The game has received mostly positive reviews. As of December 2014, Metacritic lists a score of 84 (out of 100) for Episode 1, and a score of 81 (out of 100) for Episode 2, both ratings of "Generally Favorable Reviews".[1][8] Regarding the first episode, the one initially released in 2012, critics are in favor of the game's puzzle and graphics design, but criticized it for its short gameplay.[6][9][10] Episode 2, which was released on October 16, 2014, received mostly positive reviews from critics.[3] Gamezebo gives it 4.5 out of 5 stars, stating that while the episode serves as a "satisfying conclusion to Joe’s story and the time-traveling mystery", while pointing out flaws in the episode's puzzle design.[11] Pocketgamer gives the episode a score of 7/10.[12] Ragequit.gr gave the game 84/100 saying that the game is "Very well written and beautifully presented, House on Fire's debut will absolutely thrill fans of darker, more mature science fiction."[13] Multiplayer.it gives the game 8/10 stating that "Rich in style and atmosphere, with a compelling plot and nice minimalist graphics, The Silent Age is a solid attempt at the point-and-click adventure genre."[14]

See also[edit]

References[edit]

  1. ^ a b "The Silent Age iOS". Metacritic. Retrieved December 24, 2014.
  2. ^ "The Silent Age - Episode Two Release Date".
  3. ^ a b "The Silent Age: Episode 2". Metacritic. CBS Interactive. Retrieved December 24, 2014.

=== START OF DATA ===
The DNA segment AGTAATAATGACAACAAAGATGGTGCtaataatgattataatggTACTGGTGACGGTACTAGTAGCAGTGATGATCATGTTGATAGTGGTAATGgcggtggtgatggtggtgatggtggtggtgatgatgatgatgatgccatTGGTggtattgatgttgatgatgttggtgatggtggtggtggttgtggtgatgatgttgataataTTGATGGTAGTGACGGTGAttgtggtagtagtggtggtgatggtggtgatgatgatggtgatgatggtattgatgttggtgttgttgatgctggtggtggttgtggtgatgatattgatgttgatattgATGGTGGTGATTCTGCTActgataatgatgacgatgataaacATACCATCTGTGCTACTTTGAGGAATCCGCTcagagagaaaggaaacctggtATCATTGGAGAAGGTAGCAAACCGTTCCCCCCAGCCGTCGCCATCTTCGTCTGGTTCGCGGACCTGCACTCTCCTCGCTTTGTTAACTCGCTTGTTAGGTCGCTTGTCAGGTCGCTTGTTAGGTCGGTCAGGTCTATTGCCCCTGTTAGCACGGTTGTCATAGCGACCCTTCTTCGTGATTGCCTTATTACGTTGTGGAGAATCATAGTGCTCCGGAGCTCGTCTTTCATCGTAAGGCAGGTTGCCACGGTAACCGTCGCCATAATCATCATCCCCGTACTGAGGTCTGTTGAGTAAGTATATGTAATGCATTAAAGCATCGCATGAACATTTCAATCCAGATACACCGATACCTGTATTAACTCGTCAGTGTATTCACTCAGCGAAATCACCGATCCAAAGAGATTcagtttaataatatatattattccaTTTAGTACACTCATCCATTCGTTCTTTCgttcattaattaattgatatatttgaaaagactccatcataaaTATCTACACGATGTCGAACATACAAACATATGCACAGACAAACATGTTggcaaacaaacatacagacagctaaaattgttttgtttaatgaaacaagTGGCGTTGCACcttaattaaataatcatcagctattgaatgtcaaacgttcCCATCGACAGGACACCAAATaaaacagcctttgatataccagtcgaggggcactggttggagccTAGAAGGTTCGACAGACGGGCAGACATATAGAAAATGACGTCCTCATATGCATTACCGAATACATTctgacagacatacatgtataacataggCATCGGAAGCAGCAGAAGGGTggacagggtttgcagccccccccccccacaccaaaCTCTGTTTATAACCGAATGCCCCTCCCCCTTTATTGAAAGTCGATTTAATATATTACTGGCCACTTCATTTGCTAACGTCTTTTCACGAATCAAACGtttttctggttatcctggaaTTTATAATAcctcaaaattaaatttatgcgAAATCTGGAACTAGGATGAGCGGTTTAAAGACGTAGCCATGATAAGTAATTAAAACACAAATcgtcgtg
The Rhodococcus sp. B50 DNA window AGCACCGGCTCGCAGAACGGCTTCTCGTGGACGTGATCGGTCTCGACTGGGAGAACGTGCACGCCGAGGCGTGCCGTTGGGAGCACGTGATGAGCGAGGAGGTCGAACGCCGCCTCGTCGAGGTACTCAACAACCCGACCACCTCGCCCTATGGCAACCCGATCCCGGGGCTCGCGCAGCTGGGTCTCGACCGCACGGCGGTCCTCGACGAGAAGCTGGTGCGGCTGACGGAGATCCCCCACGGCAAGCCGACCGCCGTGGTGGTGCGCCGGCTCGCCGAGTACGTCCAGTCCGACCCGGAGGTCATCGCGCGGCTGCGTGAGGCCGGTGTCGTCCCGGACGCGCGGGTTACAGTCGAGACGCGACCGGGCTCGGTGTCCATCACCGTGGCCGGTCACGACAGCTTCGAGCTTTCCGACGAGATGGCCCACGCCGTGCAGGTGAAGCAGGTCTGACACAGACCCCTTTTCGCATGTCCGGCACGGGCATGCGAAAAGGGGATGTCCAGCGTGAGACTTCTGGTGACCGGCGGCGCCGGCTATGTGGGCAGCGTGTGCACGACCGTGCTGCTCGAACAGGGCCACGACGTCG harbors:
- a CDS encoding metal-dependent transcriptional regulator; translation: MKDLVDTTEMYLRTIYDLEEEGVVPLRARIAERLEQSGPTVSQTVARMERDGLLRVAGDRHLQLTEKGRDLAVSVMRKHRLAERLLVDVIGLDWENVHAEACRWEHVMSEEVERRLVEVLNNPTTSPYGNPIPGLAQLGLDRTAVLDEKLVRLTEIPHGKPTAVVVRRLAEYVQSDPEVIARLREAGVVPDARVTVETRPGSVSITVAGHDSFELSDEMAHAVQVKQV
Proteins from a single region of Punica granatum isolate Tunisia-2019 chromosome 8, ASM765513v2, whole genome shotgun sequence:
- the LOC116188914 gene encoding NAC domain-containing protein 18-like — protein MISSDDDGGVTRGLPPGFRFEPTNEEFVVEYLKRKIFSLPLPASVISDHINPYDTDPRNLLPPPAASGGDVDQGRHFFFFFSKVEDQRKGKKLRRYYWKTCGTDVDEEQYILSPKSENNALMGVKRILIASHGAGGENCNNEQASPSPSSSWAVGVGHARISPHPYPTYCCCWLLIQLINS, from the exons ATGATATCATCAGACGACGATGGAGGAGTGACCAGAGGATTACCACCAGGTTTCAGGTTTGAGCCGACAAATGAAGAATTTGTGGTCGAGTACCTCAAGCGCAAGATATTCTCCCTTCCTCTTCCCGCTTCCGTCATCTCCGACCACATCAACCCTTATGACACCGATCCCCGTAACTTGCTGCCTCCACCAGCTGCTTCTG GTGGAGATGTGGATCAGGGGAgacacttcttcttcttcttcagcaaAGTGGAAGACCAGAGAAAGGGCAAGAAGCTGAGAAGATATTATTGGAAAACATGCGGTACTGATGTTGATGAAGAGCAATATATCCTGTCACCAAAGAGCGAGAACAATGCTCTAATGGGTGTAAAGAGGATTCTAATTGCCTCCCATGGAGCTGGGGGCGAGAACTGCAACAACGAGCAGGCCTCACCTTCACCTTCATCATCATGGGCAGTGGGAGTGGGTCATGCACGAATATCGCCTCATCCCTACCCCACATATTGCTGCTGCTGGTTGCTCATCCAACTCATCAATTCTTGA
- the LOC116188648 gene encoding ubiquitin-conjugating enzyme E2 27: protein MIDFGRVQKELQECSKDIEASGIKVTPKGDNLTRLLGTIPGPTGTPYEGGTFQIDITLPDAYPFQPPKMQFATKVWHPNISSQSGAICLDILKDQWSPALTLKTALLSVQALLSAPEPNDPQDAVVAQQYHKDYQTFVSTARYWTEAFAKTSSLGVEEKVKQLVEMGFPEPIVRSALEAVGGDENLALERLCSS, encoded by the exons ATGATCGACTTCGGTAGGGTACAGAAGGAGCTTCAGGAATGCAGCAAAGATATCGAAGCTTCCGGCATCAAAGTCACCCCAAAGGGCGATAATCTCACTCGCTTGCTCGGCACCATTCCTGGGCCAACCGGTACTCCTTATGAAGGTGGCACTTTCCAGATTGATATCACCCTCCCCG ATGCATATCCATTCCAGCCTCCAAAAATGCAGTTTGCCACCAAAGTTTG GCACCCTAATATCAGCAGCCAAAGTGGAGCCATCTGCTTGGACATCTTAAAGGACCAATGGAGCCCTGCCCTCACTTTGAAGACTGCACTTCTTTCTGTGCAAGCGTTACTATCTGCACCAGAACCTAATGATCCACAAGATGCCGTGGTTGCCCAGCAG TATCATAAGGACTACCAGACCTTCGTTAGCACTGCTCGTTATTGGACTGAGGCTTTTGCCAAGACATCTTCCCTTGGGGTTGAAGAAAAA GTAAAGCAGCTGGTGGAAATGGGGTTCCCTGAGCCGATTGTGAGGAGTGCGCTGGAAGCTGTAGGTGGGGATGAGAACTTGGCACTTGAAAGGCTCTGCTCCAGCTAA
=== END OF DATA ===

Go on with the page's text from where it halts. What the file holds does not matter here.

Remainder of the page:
4. ^ Marc Saltzman (March 28, 2013). "'The Silent Age': new app a free, atmospheric adventure". USA Today.
  5. ^ Mike Schramm (March 8, 2013). "Daily iPhone App: The Silent Age is a great, stylistic point and click adventure". TUAW.
  6. ^ a b Dan Whitehead (April 8, 2013). "The Silent Age review". Eurogamer.
  7. ^ Hanuman Welc. "The Silent Age". Complex.
  8. ^ "The Silent Age: Episode Two". Metacritic. Retrieved 2015-09-09.
  9. ^ Jillian Werner (Mar 7, 2013). "The Silent Age Review". Gamezebo.
  10. ^ John Bedford (March 13, 2013). "The Silent Age iPhone Review". Modojo.
  11. ^ "The Silent Age Episode Two Review: Alone Again". Gamezebo. October 20, 2014.
  12. ^ "The Silent Age: Episode Two". Pocketgamer. Steel Media. October 16, 2014.
  13. ^ "Ragequit.gr | Gaming Portal - THE SILENT AGE". www.ragequit.gr. Retrieved 2015-09-09.
  14. ^ "La macchina del tempo". Retrieved 2015-09-09.

External links[edit]